Jo Rowe learns how to help her children act as a thermostat and not a thermometer in challenging the atmosphere at school
Secondary school can be a tough place; hundreds of teenagers, all in one place, desperately trying to figure out who they are and how they fit into this world. In their desire to find out who they are, added to the hormones and exam stress, they can inadvertently create personal atmospheres that suck in those around them. Gossip, offense, drama, gloom and anxiety can permeate and personal atmospheres can become corporate ones. I have regularly seen my children come home feeling wearied by the heavy atmospheres at school. Especially, as they too are trying to work out where they fit and belong. It’s hard to fight everyone else’s atmosphere when just shifting your own is tricky!
I know for myself, how easy it is to be drawn into gossip and back-biting. Taking a stand can feel daunting, I can totally understand why my teenagers might not want to take on and challenge situations. However, we have discovered a secret. Well, maybe not a secret, but a way to gently shift an atmosphere without having to challenge and take it head on. We call it “Releasing the Opposite.”
Sweets of Joy
You see, when we actively move in the opposite of the atmosphere we encounter, it shifts a little and people feel it. For example; when I worked as a theatre nurse, many moons ago, we had a theatre list on a Friday afternoon that everyone dreaded. The consultant was always grumpy and demanding, the atmosphere tense and the expectation was of a miserable afternoon. Fridays became notorious. Now, as a humble nurse, new in her role, I had very little power to confront a consultant about her behaviour, but I did have the power to release the opposite. I started by bringing in Malteasers. I’d leave them in the prep room with a note, “Sweets of joy, help yourself!” The first week, there was a very slight difference in the way that the theatre felt. It was a little less grumpy, there were a few more lighter moments. The next week I brought in more with the same message, the Consultant came in to theatres, her mouth full of Malteasers, and barked, “Thanks to whoever brought in Malteasers, Friday morning is Cancer clinic and it always overruns and I didn’t get lunch.”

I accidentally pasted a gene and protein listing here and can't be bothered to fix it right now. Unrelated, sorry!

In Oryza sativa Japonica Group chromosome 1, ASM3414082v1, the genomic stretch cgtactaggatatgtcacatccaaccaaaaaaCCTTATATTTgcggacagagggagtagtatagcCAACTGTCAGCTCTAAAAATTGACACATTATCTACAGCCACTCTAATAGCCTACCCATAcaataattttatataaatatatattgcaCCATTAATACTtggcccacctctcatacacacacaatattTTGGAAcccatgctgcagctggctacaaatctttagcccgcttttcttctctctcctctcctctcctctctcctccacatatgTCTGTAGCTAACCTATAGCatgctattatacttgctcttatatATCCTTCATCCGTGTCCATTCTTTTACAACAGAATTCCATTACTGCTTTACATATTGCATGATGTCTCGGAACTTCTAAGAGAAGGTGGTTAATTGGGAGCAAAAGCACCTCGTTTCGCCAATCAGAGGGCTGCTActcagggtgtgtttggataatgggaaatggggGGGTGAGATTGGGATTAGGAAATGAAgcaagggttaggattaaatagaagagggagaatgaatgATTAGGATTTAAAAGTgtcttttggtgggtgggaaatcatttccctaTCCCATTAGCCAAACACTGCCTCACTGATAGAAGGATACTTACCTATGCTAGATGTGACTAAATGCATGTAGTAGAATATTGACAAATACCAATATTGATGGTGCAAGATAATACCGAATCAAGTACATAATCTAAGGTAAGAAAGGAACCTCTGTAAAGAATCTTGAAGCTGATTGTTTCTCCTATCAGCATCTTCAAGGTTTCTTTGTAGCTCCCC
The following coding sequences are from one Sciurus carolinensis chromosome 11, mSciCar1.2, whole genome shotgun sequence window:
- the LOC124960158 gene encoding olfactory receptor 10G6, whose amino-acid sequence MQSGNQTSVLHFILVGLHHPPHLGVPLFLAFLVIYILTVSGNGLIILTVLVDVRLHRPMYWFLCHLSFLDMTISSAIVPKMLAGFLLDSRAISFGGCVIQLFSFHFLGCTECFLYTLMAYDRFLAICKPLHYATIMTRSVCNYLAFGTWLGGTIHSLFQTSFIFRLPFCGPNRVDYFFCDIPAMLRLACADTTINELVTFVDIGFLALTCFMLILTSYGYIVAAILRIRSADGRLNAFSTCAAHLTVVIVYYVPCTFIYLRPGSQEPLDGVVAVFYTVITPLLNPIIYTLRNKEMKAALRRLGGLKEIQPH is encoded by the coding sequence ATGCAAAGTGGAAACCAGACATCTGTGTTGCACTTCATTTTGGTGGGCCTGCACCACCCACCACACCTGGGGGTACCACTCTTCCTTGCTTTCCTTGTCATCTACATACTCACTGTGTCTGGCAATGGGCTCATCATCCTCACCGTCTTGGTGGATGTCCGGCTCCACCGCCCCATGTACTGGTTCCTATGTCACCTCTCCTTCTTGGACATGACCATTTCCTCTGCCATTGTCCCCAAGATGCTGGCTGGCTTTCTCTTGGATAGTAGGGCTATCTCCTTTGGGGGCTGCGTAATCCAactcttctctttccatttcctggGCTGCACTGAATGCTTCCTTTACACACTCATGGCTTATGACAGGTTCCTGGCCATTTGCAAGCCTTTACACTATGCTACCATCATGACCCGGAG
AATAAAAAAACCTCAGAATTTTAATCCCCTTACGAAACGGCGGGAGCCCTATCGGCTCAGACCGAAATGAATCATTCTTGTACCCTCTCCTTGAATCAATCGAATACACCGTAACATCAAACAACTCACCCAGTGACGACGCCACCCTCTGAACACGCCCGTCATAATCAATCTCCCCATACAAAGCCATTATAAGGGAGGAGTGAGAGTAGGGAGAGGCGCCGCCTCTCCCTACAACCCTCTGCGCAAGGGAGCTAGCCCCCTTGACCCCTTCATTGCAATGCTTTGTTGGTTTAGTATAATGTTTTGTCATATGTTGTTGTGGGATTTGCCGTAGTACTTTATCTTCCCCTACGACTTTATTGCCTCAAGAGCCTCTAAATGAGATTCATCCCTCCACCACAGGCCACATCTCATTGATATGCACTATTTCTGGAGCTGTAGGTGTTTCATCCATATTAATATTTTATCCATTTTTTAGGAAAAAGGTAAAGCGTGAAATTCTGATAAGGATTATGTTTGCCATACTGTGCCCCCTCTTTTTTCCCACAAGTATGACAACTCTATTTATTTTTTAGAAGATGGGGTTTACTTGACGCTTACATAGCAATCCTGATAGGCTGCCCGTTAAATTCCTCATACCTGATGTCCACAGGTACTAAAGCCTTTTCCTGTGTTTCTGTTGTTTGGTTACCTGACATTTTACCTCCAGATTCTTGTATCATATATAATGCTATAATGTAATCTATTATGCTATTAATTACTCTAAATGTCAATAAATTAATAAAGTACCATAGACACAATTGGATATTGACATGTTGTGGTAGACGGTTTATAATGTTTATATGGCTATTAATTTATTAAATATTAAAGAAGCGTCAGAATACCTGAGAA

By week four, Friday afternoons turned into a bit of a party. Other nurses brought in treats and the prep room table was laden. The atmosphere had changed without having to take a stand. And Malteasers were forever named “The Sweets of Joy!”
I encourage my kids to be the difference. To ask themselves the question; what can I do to shift this atmosphere a little bit? Sometimes we come up with things as a family so that we each feel supported.
My kids have found that sometimes when they encounter an atmosphere of gossip, being really encouraging can shift something. Positivity shifts the negative. My daughter regularly buys biscuits in Poundland, on exam days, to shift the nervous atmosphere and have something else to focus on (teenagers are always hungry!). My son has found that bringing in a tennis ball can also help shift nerves, a little bit of action and competition can burn through all that nervous energy. In situations where people are expecting the worst, of a teacher or a situation, being the voice of the best case scenario can bring in hope and shift the negativity.
We also give our kids a winter hot chocolate fund. We put money on their account at school so that they can occasionally take friends, who are struggling with lowness or something hard at home, for a hot chocolate in the school canteen. In the summer this becomes a “slushy fund”!
Being the difference can be as small as noticing the least, the last picked at PE, and choosing to partner them so they are not last. Even as a family, we shift atmospheres of feeling overwhelmed or negative with thankfulness. It’s amazing how different we all feel when we have each thought of three things we are thankful for. This works great at school too, as pupils and teaching staff; a little class thankfulness is a fantastic tool to release joy and anticipation. It also works when friends are feeling overwhelmed at school, my daughter will just launch into what she’s thankful for.
Releasing the opposite is a tool that can empower our kids to make a difference in their spheres of influence. Simple kindness has a far greater power than we can comprehend, it isn’t just being “nice” or “Christian” it is partnering with heaven to shift atmospheres and change situations. For our kids, who lets face it, can have the tendency to be ego-centric, learning to be the difference and shift atmospheres with kindness has a far reaching effect on their faith and confidence. Who doesn’t want to operate power tools?! And operating in kindness is the most powerful tool I can think of!